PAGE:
A common configuration involving SecureClient includes the ability to access Microsoft Networking services, such as Network Neighborhood, and authenticate to a Windows domain. This section covers how to get this configuration working with SecureClient.
In the vast majority of situations, enabling two options solves almost all Microsoft Networking issues, including the ability to run domain logon scripts:
Secure Domain Logon (SDL)
Office Mode was discussed previously. SDL causes SecureClient to tie into the Microsoft GINA mechanism, which means that the Windows logon process will automatically invoke SecureClient upon logging into the system. Some additional registry settings are also tweaked (namely various delays) so that the VPN authentication process along with whatever is necessary to establish an Internet connection won't cause Windows to actually time out and allow the user to log in with cached credentials.
Unfortunately, Office Mode and SDL do not work together until the FireWall-1 NG FP3 client. Also, not everyone can pony up the money required to purchase the necessary licenses for Office Mode. The rest of this section explains how to make Microsoft Networking and SecureClient work together without Office Mode.
Prior to the introduction of Office Mode, SecuRemote could be configured to forward requests for certain "domains" to go to specific DNS servers inside the encryption domain. This would allow you to use your ISP's DNS servers for Internet-based lookups but would forward all lookups for specific domains to DNS servers inside the encryption domain.
When users are logging onto a Windows 2000 Domain Controller, DNS is used for name resolution for various services. In this case, defining a SecuRemote DNS server and using SDL should be sufficient. To define a SecuRemote DNS server, go to the Servers section of the objects tree in SmartDashboard/Policy Editor, right-click on SecuRemote DNS, and select New SecuRemote DNS. You may also choose Servers from the Manage menu, click on the New button, and select SecuRemote DNS. Either way, you should see a screen similar to Figure 12.28.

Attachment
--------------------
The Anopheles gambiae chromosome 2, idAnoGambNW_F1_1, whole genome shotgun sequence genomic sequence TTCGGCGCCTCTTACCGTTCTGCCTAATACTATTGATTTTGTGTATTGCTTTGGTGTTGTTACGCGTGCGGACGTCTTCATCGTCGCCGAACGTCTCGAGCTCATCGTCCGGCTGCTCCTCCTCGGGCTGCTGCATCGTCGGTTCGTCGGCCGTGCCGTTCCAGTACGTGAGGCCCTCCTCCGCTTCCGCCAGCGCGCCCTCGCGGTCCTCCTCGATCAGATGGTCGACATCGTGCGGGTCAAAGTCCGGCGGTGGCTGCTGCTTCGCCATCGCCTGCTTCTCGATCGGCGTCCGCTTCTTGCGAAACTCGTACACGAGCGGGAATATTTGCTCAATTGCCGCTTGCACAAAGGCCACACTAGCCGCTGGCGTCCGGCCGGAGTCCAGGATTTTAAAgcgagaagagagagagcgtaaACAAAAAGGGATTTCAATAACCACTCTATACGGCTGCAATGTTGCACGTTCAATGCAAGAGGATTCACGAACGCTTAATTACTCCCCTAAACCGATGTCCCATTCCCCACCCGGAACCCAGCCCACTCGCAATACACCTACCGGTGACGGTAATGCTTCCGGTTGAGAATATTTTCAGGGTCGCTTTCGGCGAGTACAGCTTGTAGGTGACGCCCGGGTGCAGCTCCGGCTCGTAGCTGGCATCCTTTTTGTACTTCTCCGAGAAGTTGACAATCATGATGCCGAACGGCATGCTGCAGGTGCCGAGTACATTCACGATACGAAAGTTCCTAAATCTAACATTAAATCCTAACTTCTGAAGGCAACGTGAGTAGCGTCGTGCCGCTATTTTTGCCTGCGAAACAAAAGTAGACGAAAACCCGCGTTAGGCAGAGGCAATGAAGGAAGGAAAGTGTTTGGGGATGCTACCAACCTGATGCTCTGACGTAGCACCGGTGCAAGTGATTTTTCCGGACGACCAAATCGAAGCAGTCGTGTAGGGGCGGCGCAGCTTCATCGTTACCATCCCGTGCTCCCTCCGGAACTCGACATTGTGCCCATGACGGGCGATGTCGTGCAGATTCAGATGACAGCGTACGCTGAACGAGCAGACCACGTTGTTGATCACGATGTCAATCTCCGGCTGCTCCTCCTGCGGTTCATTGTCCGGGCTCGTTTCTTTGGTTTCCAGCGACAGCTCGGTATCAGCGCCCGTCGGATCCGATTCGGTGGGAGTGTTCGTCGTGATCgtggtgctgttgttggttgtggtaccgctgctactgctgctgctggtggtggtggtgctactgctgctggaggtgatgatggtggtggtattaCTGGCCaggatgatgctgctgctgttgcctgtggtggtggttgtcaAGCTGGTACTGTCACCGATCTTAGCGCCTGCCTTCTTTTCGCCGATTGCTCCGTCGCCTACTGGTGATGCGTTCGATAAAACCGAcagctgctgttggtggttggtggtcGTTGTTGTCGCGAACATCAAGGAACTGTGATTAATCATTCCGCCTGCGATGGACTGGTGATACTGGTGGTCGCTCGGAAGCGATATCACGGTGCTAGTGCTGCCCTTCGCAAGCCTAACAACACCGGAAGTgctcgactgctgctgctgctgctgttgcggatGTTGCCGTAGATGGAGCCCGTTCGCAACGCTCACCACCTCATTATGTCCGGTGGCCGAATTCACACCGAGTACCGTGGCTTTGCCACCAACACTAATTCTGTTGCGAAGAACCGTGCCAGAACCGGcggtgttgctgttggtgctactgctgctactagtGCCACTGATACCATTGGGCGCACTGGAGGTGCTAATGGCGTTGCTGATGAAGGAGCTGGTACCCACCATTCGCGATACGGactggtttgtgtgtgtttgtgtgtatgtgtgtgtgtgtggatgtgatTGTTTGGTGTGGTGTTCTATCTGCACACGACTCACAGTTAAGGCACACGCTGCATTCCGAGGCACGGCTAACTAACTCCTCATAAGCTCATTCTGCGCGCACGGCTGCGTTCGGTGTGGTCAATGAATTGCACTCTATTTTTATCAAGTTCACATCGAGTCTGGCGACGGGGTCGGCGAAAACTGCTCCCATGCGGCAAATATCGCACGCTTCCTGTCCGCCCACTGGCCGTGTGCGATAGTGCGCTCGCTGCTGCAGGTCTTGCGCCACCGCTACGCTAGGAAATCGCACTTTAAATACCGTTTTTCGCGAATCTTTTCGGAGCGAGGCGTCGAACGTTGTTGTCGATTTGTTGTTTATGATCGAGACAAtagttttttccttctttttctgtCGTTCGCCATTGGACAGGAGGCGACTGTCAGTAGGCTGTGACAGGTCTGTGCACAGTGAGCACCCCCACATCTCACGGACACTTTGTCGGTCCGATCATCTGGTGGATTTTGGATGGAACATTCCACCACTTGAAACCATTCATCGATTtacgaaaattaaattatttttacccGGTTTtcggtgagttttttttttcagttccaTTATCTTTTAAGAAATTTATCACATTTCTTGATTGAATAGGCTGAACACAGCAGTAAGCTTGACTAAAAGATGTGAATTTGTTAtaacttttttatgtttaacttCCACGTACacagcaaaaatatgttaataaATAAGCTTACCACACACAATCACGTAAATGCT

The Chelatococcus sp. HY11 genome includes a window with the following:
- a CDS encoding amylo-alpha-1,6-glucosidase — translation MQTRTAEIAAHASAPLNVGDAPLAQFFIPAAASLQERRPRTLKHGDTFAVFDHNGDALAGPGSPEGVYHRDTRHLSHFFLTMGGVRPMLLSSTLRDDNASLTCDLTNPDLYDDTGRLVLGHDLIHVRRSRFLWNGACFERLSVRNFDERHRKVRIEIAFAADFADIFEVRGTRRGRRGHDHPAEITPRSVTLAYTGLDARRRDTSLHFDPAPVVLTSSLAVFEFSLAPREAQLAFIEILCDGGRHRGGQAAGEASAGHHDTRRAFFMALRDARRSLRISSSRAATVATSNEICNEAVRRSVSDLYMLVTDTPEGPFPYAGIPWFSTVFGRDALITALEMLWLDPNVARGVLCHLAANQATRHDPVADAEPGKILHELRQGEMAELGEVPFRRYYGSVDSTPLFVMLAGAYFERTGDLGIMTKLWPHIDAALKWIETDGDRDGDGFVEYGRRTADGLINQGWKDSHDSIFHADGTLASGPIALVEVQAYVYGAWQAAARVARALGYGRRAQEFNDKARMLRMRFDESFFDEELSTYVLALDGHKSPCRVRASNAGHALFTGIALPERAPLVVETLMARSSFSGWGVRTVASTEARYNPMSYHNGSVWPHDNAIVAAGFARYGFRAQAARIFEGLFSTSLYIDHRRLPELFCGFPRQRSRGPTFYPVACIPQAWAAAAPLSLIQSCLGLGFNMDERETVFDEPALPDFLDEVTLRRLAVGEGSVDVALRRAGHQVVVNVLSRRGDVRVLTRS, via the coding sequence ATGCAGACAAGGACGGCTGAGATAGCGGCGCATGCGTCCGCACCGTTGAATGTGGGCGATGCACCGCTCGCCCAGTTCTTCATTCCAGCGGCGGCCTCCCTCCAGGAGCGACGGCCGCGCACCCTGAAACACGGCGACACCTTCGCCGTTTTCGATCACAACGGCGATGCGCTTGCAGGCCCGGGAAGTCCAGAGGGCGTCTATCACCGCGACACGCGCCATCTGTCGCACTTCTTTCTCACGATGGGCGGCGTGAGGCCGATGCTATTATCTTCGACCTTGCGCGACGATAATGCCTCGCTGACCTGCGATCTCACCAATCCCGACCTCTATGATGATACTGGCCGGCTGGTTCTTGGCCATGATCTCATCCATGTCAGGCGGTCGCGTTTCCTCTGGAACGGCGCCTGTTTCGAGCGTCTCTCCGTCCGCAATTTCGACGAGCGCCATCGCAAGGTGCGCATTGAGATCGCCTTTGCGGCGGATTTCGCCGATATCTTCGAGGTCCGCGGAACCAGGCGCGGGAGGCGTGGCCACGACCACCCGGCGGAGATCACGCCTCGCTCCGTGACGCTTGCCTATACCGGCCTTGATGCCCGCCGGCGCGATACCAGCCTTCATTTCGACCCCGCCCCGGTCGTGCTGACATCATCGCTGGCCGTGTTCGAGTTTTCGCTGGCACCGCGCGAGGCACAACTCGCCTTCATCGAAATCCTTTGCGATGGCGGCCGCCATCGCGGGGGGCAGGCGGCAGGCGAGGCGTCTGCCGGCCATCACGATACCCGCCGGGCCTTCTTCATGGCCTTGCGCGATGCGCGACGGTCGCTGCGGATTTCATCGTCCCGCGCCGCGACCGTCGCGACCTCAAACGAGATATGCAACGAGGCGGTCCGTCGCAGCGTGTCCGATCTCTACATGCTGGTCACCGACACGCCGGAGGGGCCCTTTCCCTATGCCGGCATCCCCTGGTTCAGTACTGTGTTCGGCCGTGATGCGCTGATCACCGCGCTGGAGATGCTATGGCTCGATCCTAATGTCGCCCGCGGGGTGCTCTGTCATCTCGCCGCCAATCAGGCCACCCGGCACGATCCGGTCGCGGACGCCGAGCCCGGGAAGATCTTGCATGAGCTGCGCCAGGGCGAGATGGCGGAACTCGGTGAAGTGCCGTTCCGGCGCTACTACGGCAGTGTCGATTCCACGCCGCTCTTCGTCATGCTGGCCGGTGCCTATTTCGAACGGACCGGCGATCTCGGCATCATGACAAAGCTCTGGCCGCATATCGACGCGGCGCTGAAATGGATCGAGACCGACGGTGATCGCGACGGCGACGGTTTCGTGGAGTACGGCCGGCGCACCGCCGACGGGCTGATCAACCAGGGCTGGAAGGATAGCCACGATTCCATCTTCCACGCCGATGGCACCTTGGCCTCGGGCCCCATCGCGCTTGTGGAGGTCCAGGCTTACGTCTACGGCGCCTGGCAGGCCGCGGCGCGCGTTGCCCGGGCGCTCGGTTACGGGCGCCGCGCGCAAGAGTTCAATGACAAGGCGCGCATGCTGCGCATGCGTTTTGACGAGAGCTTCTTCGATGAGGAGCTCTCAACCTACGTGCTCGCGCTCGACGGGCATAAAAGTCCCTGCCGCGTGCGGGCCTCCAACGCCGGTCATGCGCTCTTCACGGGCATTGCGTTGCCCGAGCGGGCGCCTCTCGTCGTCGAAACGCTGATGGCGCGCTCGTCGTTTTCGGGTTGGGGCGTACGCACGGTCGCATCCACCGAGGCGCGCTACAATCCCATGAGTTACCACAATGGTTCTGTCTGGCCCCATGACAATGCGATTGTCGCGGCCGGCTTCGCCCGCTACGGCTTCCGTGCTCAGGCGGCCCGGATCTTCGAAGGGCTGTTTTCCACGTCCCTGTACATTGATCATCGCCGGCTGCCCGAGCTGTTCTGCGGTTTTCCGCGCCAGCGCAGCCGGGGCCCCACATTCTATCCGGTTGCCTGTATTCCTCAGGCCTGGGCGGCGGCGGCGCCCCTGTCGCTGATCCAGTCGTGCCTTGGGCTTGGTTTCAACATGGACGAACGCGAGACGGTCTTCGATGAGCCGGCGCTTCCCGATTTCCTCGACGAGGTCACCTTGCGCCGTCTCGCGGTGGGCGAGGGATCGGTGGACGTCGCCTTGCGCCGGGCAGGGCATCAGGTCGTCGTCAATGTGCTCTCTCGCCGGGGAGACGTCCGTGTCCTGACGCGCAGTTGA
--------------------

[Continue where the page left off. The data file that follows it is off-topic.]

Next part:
Specify the name of the object (it must be unique), a comment (if desired), a color (if desired), and the host object that represents the DNS server for the domains you care about. If more than one host contains these DNS entries, you can define another SecuRemote DNS object for each host. In this example, kermit is a host object that represents the DNS server.
In the Domains tab, shown in Figure 12.29, you can define which DNS domains this object represents. Check Point uses the term label to refer to the individual words in a domain name. For instance, phoneboy.com has two labels: phoneboy and com; support.checkpoint.com has three labels: support, checkpoint, and com.
Click on the Add button to add a domain. You will see a dialog like Figure 12.30.